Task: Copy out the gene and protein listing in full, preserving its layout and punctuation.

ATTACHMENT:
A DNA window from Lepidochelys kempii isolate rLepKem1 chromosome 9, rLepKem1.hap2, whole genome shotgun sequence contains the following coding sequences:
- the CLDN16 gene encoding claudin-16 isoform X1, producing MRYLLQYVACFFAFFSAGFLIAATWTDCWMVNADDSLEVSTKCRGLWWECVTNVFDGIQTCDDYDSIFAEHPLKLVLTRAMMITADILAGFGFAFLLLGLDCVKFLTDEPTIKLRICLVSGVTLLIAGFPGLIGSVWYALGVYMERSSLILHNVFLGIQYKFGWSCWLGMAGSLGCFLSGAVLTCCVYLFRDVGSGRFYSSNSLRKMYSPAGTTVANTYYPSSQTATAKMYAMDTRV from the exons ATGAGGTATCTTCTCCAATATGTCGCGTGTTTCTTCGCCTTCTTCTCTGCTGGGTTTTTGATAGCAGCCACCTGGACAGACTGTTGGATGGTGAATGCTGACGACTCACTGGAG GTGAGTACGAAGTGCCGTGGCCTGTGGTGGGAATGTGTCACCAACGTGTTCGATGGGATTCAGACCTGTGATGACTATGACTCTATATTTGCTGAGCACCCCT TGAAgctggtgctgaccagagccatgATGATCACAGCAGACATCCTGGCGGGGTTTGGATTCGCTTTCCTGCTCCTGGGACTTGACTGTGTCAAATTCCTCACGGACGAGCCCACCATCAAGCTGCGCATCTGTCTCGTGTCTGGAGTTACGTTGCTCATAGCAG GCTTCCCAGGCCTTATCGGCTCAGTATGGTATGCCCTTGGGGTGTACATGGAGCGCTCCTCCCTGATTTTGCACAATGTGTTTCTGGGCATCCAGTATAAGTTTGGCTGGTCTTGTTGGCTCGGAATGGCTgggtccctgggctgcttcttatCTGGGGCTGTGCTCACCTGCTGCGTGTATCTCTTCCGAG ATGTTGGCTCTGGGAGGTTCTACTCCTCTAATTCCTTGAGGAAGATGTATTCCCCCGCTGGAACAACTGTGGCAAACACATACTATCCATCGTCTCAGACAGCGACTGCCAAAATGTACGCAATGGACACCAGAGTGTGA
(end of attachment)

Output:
A DNA window from Lepidochelys kempii isolate rLepKem1 chromosome 9, rLepKem1.hap2, whole genome shotgun sequence contains the following coding sequences:
- the CLDN16 gene encoding claudin-16 isoform X1, producing MRYLLQYVACFFAFFSAGFLIAATWTDCWMVNADDSLEVSTKCRGLWWECVTNVFDGIQTCDDYDSIFAEHPLKLVLTRAMMITADILAGFGFAFLLLGLDCVKFLTDEPTIKLRICLVSGVTLLIAGFPGLIGSVWYALGVYMERSSLILHNVFLGIQYKFGWSCWLGMAGSLGCFLSGAVLTCCVYLFRDVGSGRFYSSNSLRKMYSPAGTTVANTYYPSSQTATAKMYAMDTRV from the exons ATGAGGTATCTTCTCCAATATGTCGCGTGTTTCTTCGCCTTCTTCTCTGCTGGGTTTTTGATAGCAGCCACCTGGACAGACTGTTGGATGGTGAATGCTGACGACTCACTGGAG GTGAGTACGAAGTGCCGTGGCCTGTGGTGGGAATGTGTCACCAACGTGTTCGATGGGATTCAGACCTGTGATGACTATGACTCTATATTTGCTGAGCACCCCT TGAAgctggtgctgaccagagccatgATGATCACAGCAGACATCCTGGCGGGGTTTGGATTCGCTTTCCTGCTCCTGGGACTTGACTGTGTCAAATTCCTCACGGACGAGCCCACCATCAAGCTGCGCATCTGTCTCGTGTCTGGAGTTACGTTGCTCATAGCAG GCTTCCCAGGCCTTATCGGCTCAGTATGGTATGCCCTTGGGGTGTACATGGAGCGCTCCTCCCTGATTTTGCACAATGTGTTTCTGGGCATCCAGTATAAGTTTGGCTGGTCTTGTTGGCTCGGAATGGCTgggtccctgggctgcttcttatCTGGGGCTGTGCTCACCTGCTGCGTGTATCTCTTCCGAG ATGTTGGCTCTGGGAGGTTCTACTCCTCTAATTCCTTGAGGAAGATGTATTCCCCCGCTGGAACAACTGTGGCAAACACATACTATCCATCGTCTCAGACAGCGACTGCCAAAATGTACGCAATGGACACCAGAGTGTGA